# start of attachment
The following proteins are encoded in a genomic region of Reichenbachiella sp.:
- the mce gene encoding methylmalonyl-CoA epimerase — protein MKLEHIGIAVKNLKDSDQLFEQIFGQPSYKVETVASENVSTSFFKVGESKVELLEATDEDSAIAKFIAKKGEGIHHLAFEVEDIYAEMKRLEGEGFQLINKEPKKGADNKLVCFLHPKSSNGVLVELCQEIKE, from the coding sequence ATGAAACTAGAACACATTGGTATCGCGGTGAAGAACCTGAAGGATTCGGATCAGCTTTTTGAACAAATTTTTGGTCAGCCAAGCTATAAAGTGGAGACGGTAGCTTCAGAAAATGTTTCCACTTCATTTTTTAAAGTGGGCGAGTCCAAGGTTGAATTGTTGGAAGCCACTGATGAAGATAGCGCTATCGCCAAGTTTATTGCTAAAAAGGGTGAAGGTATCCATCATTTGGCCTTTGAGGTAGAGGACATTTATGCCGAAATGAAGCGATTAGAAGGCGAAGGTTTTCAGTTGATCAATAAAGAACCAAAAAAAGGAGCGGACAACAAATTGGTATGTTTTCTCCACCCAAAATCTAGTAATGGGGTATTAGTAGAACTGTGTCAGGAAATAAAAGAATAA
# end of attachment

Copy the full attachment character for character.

The following proteins are encoded in a genomic region of Reichenbachiella sp.:
- the mce gene encoding methylmalonyl-CoA epimerase — protein MKLEHIGIAVKNLKDSDQLFEQIFGQPSYKVETVASENVSTSFFKVGESKVELLEATDEDSAIAKFIAKKGEGIHHLAFEVEDIYAEMKRLEGEGFQLINKEPKKGADNKLVCFLHPKSSNGVLVELCQEIKE, from the coding sequence ATGAAACTAGAACACATTGGTATCGCGGTGAAGAACCTGAAGGATTCGGATCAGCTTTTTGAACAAATTTTTGGTCAGCCAAGCTATAAAGTGGAGACGGTAGCTTCAGAAAATGTTTCCACTTCATTTTTTAAAGTGGGCGAGTCCAAGGTTGAATTGTTGGAAGCCACTGATGAAGATAGCGCTATCGCCAAGTTTATTGCTAAAAAGGGTGAAGGTATCCATCATTTGGCCTTTGAGGTAGAGGACATTTATGCCGAAATGAAGCGATTAGAAGGCGAAGGTTTTCAGTTGATCAATAAAGAACCAAAAAAAGGAGCGGACAACAAATTGGTATGTTTTCTCCACCCAAAATCTAGTAATGGGGTATTAGTAGAACTGTGTCAGGAAATAAAAGAATAA